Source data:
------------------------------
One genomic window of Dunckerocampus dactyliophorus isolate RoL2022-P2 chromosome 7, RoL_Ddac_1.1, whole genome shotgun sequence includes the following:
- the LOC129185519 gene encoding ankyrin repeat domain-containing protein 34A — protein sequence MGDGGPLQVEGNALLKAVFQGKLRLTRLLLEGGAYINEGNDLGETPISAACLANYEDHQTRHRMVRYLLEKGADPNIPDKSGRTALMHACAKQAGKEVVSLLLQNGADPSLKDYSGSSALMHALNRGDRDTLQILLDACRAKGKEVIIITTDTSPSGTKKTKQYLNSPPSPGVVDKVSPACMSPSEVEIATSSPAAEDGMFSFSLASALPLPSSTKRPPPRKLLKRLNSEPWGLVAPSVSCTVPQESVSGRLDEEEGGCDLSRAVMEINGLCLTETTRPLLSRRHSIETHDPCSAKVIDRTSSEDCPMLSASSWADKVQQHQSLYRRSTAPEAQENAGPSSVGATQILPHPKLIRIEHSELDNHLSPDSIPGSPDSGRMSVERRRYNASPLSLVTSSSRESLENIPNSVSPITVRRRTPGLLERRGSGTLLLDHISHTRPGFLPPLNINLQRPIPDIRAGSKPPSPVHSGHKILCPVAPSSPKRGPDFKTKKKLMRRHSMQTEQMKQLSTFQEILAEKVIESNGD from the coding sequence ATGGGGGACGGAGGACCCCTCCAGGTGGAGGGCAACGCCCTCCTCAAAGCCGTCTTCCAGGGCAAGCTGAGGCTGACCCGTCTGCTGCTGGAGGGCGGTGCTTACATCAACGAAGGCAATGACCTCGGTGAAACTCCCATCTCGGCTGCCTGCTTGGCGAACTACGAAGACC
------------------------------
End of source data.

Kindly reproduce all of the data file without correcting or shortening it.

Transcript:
One genomic window of Dunckerocampus dactyliophorus isolate RoL2022-P2 chromosome 7, RoL_Ddac_1.1, whole genome shotgun sequence includes the following:
- the LOC129185519 gene encoding ankyrin repeat domain-containing protein 34A — protein sequence MGDGGPLQVEGNALLKAVFQGKLRLTRLLLEGGAYINEGNDLGETPISAACLANYEDHQTRHRMVRYLLEKGADPNIPDKSGRTALMHACAKQAGKEVVSLLLQNGADPSLKDYSGSSALMHALNRGDRDTLQILLDACRAKGKEVIIITTDTSPSGTKKTKQYLNSPPSPGVVDKVSPACMSPSEVEIATSSPAAEDGMFSFSLASALPLPSSTKRPPPRKLLKRLNSEPWGLVAPSVSCTVPQESVSGRLDEEEGGCDLSRAVMEINGLCLTETTRPLLSRRHSIETHDPCSAKVIDRTSSEDCPMLSASSWADKVQQHQSLYRRSTAPEAQENAGPSSVGATQILPHPKLIRIEHSELDNHLSPDSIPGSPDSGRMSVERRRYNASPLSLVTSSSRESLENIPNSVSPITVRRRTPGLLERRGSGTLLLDHISHTRPGFLPPLNINLQRPIPDIRAGSKPPSPVHSGHKILCPVAPSSPKRGPDFKTKKKLMRRHSMQTEQMKQLSTFQEILAEKVIESNGD from the coding sequence ATGGGGGACGGAGGACCCCTCCAGGTGGAGGGCAACGCCCTCCTCAAAGCCGTCTTCCAGGGCAAGCTGAGGCTGACCCGTCTGCTGCTGGAGGGCGGTGCTTACATCAACGAAGGCAATGACCTCGGTGAAACTCCCATCTCGGCTGCCTGCTTGGCGAACTACGAAGACC